296 Assessment of Advocacy Practices of U.S. Pediatric Dentists

Thursday, March 22, 2012: 2 p.m. - 3:15 p.m.
Presentation Type: Poster Session
H. AMINI1, M. LOPEZ-CEPERO1, G. PAGANO1, P. CASAMASSIMO1, and R. RASHID2, 1Pediatric Dentistry, Ohio State University, Columbus, OH, 2College of Dentistry, Ohio State University, Columbus, OH
The American Academy of Pediatric Dentistry (AAPD) encourages its members to participate in advocacy efforts at the local, state, and national levels, promoting policies, guidelines, and programs that support optimal oral health and oral health care. Research is needed to shed light on the level of involvement in advocacy activities by today’s practicing pediatric dentists.

Objectives : The objectives of this study were to: 1) examine the types and extent of advocacy by member of the AAPD; and 2) assess their attitudes towards various advocacy-related activities.

Methods : An internet-based survey was distributed via email to members of the AAPD currently in practice.  The survey consisted of 19 questions, which elicited demographic information, advocacy training, attitudes towards advocacy, and past, recent, and current advocacy practices.  The statistical analysis was conducted using the descriptive statistics gathered from each question, and chi squared analyses to detect significant associations between questions.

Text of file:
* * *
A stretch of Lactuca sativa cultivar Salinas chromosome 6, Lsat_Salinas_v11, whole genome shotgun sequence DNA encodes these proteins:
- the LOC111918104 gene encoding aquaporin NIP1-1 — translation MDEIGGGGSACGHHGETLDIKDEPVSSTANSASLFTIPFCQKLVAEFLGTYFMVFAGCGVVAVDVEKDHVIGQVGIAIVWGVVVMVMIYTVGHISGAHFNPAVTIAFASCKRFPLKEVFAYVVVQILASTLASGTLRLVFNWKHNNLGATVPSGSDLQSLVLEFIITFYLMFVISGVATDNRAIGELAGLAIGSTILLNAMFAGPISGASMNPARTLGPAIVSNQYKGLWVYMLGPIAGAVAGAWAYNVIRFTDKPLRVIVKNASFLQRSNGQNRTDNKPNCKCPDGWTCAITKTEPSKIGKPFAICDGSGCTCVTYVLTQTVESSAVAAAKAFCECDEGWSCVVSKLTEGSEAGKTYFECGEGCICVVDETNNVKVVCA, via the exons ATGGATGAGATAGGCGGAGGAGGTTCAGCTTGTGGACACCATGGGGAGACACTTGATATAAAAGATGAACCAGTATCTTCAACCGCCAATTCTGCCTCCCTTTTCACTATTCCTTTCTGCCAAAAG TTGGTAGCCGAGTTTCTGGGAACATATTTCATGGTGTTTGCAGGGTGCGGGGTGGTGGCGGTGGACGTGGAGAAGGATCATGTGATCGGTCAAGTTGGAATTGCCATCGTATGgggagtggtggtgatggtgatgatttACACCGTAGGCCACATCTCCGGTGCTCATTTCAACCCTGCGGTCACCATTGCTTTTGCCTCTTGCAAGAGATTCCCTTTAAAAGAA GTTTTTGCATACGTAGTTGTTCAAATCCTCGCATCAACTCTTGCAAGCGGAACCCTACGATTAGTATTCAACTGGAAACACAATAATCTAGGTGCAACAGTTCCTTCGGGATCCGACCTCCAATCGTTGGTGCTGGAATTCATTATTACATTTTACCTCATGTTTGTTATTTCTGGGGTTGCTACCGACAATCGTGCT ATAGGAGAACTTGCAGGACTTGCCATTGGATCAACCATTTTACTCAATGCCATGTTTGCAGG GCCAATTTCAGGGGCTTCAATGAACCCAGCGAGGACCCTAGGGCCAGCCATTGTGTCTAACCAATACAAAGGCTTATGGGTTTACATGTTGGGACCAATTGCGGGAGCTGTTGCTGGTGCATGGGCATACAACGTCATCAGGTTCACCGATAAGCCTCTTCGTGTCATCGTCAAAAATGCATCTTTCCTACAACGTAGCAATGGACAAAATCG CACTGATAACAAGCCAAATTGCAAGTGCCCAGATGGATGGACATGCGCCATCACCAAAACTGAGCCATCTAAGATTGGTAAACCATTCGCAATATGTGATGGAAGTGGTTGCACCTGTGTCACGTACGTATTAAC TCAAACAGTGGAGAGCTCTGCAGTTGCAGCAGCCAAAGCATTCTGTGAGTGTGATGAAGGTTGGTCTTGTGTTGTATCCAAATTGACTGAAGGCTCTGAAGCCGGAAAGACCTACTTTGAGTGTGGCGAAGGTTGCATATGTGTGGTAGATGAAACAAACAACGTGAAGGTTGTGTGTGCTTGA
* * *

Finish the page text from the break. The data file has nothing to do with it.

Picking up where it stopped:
Results: A total 1046 of the 4234 targeted pediatric dentists responded to the survey, yielding a 25% response rate. 90% of participants agreed that being an advocate for children beyond the dental office was an appropriate role for pediatric dentists.  While only 26% received specific training in advocacy in their residencies, 66% of respondents felt prepared to be effective advocates for children.  Dentists who had the opportunity to experience legislative lobbying experience while in residency were more likely to have lobbied for oral health legislative changes (p<0.0004) and to have contacted policymakers regarding Medicaid and or CHIP (p<0.0002).

Conclusions:  The majority of pediatric dentists felt it was important to engage in advocacy efforts for children’s oral health issues. There was a larger amount of participation in clinically-related advocacy activities as compared to non-clinical activities.

This abstract is based on research that was funded entirely or partially by an outside source: The Student Research Program of The Ohio State University College of Dentistry

Keywords: Assessment, Behavioral science and Pedodontics